|Date of Birth
||4 November 1976,
|Place of Birth
||Johannesburg, South Africa
Born in Johannesburg, South Africa in 1976, Waddell is the second of three children. Her South African mother and Scottish father moved the family to London when she was eleven. She is the only member of her family interested in acting and she says this has had its advantages. "My brother and sister are interested in completely different things than me. My parents know very little about this kind of life, but with each job I do, they understand more. They just want me to be happy, so in many ways I make my own choices. I know if I need them, they'll always be there."
"I've never been to drama school although I've always wished I could be an actress. One reason why I desperately wanted to go to Cambridge was its great dramatic tradition. A long list of amazing actors and comics have come from there. I wasn't wanting to be the next Emma Thompson, but if there were hundreds of plays each term, I was sure I'd be able to play a spear carrier."
Waddell's own career hasn't exactly been continuous, since she has had to learn how to juggle acting and academe. At the end of her first year at Cambridge, she traveled to the Edinburgh Festival in a production of Jean Anouilh's "The Lark," the venture that, in turn, landed her an agent.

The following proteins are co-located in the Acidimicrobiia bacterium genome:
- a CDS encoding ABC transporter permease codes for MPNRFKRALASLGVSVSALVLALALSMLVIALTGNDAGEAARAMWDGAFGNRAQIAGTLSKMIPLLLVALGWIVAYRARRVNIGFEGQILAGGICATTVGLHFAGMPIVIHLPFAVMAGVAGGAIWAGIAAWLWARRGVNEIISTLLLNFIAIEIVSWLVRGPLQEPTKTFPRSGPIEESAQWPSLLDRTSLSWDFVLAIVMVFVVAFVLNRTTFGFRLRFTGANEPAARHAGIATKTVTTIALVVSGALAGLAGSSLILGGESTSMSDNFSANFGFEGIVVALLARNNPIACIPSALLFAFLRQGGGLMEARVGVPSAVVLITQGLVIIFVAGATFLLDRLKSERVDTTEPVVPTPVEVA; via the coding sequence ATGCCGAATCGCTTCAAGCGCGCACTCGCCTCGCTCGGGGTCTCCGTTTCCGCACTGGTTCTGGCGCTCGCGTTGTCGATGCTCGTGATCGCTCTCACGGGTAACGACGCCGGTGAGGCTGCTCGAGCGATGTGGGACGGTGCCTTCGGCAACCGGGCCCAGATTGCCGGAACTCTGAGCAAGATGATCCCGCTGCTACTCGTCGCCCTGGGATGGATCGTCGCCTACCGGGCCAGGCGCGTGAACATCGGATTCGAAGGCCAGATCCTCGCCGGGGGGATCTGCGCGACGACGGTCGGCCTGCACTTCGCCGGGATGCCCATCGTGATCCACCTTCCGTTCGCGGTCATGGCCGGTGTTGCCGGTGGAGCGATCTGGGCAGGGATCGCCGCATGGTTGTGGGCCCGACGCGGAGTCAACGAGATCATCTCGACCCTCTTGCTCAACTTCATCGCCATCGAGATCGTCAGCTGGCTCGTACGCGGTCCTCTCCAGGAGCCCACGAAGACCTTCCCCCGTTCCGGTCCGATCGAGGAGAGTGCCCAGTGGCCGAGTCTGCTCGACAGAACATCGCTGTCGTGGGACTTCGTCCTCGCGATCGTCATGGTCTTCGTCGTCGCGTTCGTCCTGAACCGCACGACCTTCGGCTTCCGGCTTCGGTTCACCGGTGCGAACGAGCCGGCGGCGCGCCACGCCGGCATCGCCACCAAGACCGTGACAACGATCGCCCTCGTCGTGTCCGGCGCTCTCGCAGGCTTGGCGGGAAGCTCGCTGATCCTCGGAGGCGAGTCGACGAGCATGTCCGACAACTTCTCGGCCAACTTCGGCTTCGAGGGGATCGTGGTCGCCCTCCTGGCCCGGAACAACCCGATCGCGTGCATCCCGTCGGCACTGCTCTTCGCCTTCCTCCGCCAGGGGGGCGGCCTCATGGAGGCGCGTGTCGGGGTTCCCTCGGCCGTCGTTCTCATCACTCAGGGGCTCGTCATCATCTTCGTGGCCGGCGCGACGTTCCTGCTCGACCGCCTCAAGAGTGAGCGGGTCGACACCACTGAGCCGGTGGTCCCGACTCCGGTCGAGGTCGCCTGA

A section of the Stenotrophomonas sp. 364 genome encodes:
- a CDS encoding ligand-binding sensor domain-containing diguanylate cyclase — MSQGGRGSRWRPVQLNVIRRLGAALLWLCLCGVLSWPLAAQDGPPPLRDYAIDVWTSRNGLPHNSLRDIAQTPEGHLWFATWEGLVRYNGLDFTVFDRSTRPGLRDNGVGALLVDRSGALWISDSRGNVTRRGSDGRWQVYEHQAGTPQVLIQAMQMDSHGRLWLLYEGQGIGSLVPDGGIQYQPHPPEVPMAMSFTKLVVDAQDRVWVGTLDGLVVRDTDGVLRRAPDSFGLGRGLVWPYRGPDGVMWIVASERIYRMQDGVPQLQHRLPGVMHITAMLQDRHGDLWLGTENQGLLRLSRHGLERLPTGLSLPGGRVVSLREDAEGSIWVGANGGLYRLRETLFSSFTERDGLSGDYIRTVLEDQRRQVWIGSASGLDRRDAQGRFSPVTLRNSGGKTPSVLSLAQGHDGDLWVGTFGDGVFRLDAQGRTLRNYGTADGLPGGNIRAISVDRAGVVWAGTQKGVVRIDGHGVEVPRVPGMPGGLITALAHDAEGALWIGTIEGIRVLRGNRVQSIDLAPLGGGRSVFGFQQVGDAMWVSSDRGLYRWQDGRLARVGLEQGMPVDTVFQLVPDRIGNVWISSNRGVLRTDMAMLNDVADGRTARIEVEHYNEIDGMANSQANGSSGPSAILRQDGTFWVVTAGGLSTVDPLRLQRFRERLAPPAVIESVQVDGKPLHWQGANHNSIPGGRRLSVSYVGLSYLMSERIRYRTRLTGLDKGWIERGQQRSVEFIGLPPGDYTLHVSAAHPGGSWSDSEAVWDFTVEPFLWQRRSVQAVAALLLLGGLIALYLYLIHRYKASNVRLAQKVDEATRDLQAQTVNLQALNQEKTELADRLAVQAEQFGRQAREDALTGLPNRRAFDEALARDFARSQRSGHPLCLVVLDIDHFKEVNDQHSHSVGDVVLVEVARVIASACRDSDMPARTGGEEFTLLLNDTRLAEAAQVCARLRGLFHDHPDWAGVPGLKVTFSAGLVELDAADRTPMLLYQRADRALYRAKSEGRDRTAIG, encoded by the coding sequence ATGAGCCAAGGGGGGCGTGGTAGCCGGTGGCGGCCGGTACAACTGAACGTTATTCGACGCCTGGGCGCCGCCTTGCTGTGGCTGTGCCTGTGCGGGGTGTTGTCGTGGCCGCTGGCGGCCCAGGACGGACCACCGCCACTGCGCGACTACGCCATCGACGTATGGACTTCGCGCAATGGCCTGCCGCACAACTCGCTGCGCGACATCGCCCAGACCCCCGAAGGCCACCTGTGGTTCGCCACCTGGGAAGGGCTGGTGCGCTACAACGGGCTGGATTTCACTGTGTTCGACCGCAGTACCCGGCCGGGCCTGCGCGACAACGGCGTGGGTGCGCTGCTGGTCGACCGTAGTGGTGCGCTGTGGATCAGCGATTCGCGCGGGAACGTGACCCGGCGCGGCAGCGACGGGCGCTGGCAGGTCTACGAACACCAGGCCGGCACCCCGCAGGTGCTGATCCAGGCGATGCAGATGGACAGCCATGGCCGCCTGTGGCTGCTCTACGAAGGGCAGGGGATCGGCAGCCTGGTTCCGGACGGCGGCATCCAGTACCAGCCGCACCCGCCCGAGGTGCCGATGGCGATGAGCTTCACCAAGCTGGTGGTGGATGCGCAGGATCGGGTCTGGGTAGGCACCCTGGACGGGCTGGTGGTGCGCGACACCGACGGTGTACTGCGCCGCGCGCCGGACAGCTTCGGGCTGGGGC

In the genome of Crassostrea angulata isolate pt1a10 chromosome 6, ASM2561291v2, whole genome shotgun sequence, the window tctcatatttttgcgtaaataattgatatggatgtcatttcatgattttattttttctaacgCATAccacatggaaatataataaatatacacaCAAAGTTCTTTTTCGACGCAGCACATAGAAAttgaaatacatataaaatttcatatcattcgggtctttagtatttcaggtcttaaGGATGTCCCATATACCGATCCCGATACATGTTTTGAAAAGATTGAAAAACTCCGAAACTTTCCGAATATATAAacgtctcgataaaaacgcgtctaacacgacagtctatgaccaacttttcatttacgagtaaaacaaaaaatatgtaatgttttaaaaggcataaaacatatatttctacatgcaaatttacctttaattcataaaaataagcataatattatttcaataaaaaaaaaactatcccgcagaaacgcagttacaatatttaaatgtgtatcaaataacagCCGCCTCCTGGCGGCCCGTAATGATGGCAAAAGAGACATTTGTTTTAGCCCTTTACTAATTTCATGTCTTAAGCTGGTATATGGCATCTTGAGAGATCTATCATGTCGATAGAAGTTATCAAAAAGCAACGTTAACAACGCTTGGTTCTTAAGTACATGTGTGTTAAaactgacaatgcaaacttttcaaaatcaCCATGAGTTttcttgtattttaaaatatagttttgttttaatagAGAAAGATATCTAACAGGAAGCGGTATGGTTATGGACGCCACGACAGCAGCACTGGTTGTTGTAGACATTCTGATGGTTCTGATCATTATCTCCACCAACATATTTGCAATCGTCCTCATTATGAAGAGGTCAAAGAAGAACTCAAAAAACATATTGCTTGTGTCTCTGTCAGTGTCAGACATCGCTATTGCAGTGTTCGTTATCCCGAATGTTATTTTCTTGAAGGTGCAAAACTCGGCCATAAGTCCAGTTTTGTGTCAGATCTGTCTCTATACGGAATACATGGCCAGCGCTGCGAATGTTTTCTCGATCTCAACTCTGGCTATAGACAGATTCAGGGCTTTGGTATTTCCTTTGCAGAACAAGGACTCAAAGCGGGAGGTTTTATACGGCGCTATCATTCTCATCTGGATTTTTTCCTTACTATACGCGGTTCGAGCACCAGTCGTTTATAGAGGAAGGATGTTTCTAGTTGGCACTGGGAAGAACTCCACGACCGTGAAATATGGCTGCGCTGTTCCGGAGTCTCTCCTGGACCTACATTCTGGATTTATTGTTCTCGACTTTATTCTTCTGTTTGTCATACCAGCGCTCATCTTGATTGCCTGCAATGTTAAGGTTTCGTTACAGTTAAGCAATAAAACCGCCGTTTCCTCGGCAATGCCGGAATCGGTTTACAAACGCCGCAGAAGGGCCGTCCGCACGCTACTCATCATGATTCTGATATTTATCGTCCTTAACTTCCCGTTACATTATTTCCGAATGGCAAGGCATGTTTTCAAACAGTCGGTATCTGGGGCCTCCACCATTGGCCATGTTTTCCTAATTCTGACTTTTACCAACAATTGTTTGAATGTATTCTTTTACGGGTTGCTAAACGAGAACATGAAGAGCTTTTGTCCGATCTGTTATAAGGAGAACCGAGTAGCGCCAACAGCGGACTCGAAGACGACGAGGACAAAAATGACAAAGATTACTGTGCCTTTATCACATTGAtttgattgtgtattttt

Her first professional acting job was a small role in the film Anna Karenina, starring Sophie Marceau. That was followed by her critically acclaimed performance opposite Ralph Fiennes and Bill Paterson in the London production of Ivanov. Next, she played Laura Glyde in a television adaptation of Wilkie Collins' The Woman in White, starring Tara Fitzgerald, and recently she appeared with Brooke Shields and Parker Posey in the Sundance Film Festival hit, The Misadventures of Margaret.
The joint demands of "Ivanov" and "Tess" -- as well as a further TV venture, "The Woman in White," meant taking more than a year off from Cambridge, where she finally graduated in August with a degree in sociology and politics.
Waddell next turns to another literary heroine -- Estella in a new version of Charles Dickens' "Great Expectations" for the British Broadcasting Corp.
"Me and the 19th-century novel!" she said with a laugh, aware that she is receiving a crash course in the genre that is unavailable to most people. But after "Great Expectations," she yearns to do something contemporary and new.
"That's the end, no more after that," she said of her unplanned literary trawl. "It doesn't get any better than Estella."